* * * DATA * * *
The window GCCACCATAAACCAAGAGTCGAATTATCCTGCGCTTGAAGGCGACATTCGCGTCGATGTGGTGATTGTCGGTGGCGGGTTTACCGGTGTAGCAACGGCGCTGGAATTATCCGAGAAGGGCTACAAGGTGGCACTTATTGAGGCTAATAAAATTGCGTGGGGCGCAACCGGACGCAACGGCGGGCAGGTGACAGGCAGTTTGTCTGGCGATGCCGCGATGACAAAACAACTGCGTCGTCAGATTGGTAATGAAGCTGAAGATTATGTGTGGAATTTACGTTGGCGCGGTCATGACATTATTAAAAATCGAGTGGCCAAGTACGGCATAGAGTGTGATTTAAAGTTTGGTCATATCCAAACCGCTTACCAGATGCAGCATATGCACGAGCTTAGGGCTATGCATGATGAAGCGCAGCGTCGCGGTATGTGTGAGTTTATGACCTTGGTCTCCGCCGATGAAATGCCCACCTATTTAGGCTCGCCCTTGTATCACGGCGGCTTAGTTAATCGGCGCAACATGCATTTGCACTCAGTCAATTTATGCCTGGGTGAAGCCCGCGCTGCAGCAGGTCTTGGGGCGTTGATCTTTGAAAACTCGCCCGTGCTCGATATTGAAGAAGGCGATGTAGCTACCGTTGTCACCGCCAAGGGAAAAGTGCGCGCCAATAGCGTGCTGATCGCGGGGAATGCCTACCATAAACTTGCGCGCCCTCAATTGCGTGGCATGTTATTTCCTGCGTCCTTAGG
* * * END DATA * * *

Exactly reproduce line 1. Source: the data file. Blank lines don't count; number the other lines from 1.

The window GCCACCATAAACCAAGAGTCGAATTATCCTGCGCTTGAAGGCGACATTCGCGTCGATGTGGTGATTGTCGGTGGCGGGTTTACCGGTGTAGCAACGGCGCTGGAATTATCCGAGAAGGGCTACAAGGTGGCACTTATTGAGGCTAATAAAATTGCGTGGGGCGCAACCGGACGCAACGGCGGGCAGGTGACAGGCAGTTTGTCTGGCGATGCCGCGATGACAAAACAACTGCGTCGTCAGATTGGTAATGAAGCTGAAGATTATGTGTGGAATTTACGTTGGCGCGGTCATGACATTATTAAAAATCGAGTGGCCAAGTACGGCATAGAGTGTGATTTAAAGTTTGGTCATATCCAAACCGCTTACCAGATGCAGCATATGCACGAGCTTAGGGCTATGCATGATGAAGCGCAGCGTCGCGGTATGTGTGAGTTTATGACCTTGGTCTCCGCCGATGAAATGCCCACCTATTTAGGCTCGCCCTTGTATCACGGCGGCTTAGTTAATCGGCGCAACATGCATTTGCACTCAGTCAATTTATGCCTGGGTGAAGCCCGCGCTGCAGCAGGTCTTGGGGCGTTGATCTTTGAAAACTCGCCCGTGCTCGATATTGAAGAAGGCGATGTAGCTACCGTTGTCACCGCCAAGGGAAAAGTGCGCGCCAATAGCGTGCTGATCGCGGGGAATGCCTACCATAAACTTGCGCGCCCTCAATTGCGTGGCATGTTATTTCCTGCGTCCTTAGG